Tips for Training as You Age
Seniors: What movements should I avoid? Why am I not getting stronger?
I’ve poked at this bear a few times in previous blogs and posts, but today I’m going to put my money where my mouth is when I say “you’re not too old” to train with us.
The value in what we do is most clear and present amongst seniors. If you do little exercise and activity throughout your life and that continues into your senior years, that will not only impact the quantity of your years, but the quality of them.
I know what you’re probably thinking.
“What’s this kid know about getting old?”
Fair…but over the last four years, I’ve trained athletes of all ages. I’ve worked around bum hips, bad backs, crappy knees, arms that can’t be raised overhead, arthritis, balance issues, and any other ailment or apprehension someone who is older might have to write off our style of training.
And for every athlete in their 50s, 60s, and 70s that I’ve trained, I’ve had five conversations in my everyday life with people who desperately need functional movement, but write themselves off as too old or too out of shape to give it a try.
If you belong to a gym or have tried a gym before, I hope you find some assurance here that you’re on the right path. Stay consistent, keep coming, and keep an open dialogue with your coach on how you’re feeling so they can help guide you to appropriate modifications when necessary.
If you’re interested in trying the gym, even if not all of what I’m going to say in this blog will make sense, I hope you find some assurance that we will meet you where you’re at and not subject you to something that’s completely inappropriate for you. We’ve got your back.
So, in no order of importance, here are some things for aging athletes to know.
Experienced Athletes: Don’t be discouraged if, on paper, you aren’t getting stronger.
I don’t like focusing on strength maxes with seniors, but I’m starting here because of the number of athletes I’ve seen get discouraged by hitting plateaus in their strength. That plateau isn’t a sign of weakness, but rather an expected fact of life. The peak of your physical potential is your late 20s to early 30s. For every year and decade after that, your strength and performance potential gradually decreases. Your maxes should decrease as you get older. You’re not really “getting weaker” if your maxes start going down. If you are a senior and on paper your max is a little less than it was five years ago, you’ve actually gotten stronger because you’re lifting at a higher percentage of your athletic potential for your current age. Moral of the story, STOP WORRYING ABOUT WHAT WEIGHT IS ON THE BARBELL. Focus on moving through the proper range of motion and activating the appropriate muscle group. Even if you don’t feel like you’re getting stronger, you’re doing what you’re needing to do.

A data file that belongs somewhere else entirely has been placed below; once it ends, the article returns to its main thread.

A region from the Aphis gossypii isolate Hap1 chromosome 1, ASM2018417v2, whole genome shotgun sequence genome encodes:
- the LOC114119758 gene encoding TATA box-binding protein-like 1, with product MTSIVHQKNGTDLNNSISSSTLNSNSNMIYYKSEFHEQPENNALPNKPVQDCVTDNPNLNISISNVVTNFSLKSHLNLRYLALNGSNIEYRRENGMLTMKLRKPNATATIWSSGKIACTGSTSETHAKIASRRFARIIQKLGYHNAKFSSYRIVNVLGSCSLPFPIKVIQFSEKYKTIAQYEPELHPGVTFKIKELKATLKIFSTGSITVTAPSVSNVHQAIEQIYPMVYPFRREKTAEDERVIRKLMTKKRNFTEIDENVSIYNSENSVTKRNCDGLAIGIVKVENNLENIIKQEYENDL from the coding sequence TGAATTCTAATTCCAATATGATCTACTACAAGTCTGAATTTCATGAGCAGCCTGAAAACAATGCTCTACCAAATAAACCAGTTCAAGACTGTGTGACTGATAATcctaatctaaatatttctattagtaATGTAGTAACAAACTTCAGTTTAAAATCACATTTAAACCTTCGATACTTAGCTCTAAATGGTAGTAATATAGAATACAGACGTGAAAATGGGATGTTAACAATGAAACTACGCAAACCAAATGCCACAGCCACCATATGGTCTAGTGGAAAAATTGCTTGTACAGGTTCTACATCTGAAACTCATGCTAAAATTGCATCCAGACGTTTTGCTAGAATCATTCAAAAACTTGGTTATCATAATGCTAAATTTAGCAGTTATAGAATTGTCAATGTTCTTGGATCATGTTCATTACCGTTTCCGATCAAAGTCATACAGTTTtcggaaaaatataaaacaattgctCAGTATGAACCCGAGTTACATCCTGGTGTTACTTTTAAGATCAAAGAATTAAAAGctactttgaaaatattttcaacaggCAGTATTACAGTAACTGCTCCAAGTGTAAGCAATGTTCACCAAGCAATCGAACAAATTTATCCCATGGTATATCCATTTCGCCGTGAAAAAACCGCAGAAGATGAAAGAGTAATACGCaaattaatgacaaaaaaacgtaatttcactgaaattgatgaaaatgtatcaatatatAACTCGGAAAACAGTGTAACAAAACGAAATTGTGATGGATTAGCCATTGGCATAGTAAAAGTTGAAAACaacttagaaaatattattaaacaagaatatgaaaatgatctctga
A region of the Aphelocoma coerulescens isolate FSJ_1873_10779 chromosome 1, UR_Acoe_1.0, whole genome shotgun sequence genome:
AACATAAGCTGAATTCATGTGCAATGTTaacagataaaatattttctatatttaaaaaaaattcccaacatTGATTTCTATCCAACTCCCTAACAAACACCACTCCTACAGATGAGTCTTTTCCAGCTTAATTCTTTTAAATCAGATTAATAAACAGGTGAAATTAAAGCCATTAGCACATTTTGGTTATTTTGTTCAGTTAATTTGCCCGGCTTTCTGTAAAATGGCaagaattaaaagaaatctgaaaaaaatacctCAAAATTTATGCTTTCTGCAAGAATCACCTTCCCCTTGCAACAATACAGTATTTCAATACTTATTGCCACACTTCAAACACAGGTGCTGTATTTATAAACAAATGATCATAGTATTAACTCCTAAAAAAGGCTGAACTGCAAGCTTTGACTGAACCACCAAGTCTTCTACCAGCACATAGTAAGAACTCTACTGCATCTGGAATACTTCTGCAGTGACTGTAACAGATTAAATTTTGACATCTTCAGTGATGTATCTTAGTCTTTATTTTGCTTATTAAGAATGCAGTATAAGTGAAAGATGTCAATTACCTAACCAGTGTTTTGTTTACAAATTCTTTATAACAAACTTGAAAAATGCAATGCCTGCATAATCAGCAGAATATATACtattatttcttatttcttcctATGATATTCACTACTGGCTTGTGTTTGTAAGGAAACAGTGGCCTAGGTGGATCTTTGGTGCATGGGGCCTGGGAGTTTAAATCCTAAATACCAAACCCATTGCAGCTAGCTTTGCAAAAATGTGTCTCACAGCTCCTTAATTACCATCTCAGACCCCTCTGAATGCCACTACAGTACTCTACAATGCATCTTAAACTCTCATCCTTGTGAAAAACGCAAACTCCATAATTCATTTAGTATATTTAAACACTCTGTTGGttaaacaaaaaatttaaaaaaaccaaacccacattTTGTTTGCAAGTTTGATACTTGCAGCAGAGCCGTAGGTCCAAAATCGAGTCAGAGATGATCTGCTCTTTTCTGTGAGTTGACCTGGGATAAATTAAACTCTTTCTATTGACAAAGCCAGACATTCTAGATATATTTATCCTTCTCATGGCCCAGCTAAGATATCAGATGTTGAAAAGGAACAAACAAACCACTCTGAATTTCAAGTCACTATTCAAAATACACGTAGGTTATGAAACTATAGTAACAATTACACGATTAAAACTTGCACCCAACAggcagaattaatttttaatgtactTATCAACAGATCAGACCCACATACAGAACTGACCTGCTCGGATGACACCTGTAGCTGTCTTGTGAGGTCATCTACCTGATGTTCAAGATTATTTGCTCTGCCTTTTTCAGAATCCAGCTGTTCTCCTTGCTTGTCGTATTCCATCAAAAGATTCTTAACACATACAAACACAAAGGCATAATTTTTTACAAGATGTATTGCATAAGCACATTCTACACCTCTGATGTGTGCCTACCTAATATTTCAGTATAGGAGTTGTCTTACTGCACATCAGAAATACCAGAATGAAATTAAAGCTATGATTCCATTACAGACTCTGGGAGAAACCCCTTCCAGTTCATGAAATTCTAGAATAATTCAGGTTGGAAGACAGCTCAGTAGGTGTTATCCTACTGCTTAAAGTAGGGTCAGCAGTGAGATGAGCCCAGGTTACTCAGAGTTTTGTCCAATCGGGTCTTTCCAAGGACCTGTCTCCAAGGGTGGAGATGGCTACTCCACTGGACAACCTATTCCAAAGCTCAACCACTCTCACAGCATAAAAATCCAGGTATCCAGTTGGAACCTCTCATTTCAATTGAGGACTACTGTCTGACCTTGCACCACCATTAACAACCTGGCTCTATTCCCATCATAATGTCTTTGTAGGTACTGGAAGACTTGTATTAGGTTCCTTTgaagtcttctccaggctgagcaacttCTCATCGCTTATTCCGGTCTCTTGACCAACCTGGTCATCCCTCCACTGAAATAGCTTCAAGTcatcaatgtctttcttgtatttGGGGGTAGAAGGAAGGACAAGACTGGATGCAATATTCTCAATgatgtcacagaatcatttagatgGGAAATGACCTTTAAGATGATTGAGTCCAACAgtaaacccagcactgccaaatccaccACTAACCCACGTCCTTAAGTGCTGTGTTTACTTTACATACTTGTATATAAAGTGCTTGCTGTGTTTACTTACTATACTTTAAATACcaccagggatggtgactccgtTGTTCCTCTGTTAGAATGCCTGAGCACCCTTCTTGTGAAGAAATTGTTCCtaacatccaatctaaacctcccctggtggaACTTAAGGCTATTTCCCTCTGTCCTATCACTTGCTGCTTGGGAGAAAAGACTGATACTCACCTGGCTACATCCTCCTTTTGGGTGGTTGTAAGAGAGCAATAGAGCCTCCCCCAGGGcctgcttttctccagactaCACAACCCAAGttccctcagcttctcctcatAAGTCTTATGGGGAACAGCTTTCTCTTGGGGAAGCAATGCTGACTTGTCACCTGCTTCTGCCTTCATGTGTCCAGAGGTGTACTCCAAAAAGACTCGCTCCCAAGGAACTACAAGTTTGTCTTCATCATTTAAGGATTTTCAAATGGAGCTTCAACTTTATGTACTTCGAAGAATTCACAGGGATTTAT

And to my point earlier, this is why it’s important for athletes of all ages to strength train. For younger folks, strength training will allow your physical peak to persist longer. For aging athletes, the rate of your physical decline will be more gradual and less intense if you strength train.
What Exercises should aging adults avoid?
A lot of this scaling will already be present in the Longevity track programming. There’s no hard or fast rule by a particular age, but at some point or another, you will want to reconsider high impact movements. This isn’t an exhaustive list, but things like box jumps, jump rope, jumping over a barbell, any form of kipping, running, handstand push-ups, etc. If the benefit associated doesn’t outweigh the stress that movement places on your joints and body, more often than not it’s not worth doing and there is a more appropriate substitutions that I would suggest for you.
What about Olympic lifts?
I’ve heard many well-respected coaches say “there’s no point for a senior to do a snatch”. Quite frankly, that used to even be my point of view, but the more senior athletes I’ve trained who want to learn how to snatch or clean and jerk, the more I’ve been forced to reevaluate my perspective.